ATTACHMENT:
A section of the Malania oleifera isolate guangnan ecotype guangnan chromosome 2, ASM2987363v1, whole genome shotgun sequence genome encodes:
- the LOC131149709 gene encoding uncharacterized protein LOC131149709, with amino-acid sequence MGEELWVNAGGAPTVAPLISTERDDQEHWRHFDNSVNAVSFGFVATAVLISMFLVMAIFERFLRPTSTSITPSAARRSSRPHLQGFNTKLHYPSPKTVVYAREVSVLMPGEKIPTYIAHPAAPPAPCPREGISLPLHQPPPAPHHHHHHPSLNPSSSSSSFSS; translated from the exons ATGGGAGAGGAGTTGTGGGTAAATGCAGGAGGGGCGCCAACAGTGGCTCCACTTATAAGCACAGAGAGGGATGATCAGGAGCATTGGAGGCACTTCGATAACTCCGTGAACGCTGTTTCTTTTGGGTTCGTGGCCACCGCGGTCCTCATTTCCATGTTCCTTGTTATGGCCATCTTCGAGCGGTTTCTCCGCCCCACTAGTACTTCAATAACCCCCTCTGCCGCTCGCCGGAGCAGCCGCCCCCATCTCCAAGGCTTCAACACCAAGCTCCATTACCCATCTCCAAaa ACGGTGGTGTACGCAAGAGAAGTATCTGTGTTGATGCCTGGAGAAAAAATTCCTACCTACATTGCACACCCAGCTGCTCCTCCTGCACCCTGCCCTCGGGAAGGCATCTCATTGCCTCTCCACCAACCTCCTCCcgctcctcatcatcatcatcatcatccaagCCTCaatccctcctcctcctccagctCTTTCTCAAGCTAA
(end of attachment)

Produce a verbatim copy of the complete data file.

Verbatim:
A section of the Malania oleifera isolate guangnan ecotype guangnan chromosome 2, ASM2987363v1, whole genome shotgun sequence genome encodes:
- the LOC131149709 gene encoding uncharacterized protein LOC131149709, with amino-acid sequence MGEELWVNAGGAPTVAPLISTERDDQEHWRHFDNSVNAVSFGFVATAVLISMFLVMAIFERFLRPTSTSITPSAARRSSRPHLQGFNTKLHYPSPKTVVYAREVSVLMPGEKIPTYIAHPAAPPAPCPREGISLPLHQPPPAPHHHHHHPSLNPSSSSSSFSS; translated from the exons ATGGGAGAGGAGTTGTGGGTAAATGCAGGAGGGGCGCCAACAGTGGCTCCACTTATAAGCACAGAGAGGGATGATCAGGAGCATTGGAGGCACTTCGATAACTCCGTGAACGCTGTTTCTTTTGGGTTCGTGGCCACCGCGGTCCTCATTTCCATGTTCCTTGTTATGGCCATCTTCGAGCGGTTTCTCCGCCCCACTAGTACTTCAATAACCCCCTCTGCCGCTCGCCGGAGCAGCCGCCCCCATCTCCAAGGCTTCAACACCAAGCTCCATTACCCATCTCCAAaa ACGGTGGTGTACGCAAGAGAAGTATCTGTGTTGATGCCTGGAGAAAAAATTCCTACCTACATTGCACACCCAGCTGCTCCTCCTGCACCCTGCCCTCGGGAAGGCATCTCATTGCCTCTCCACCAACCTCCTCCcgctcctcatcatcatcatcatcatccaagCCTCaatccctcctcctcctccagctCTTTCTCAAGCTAA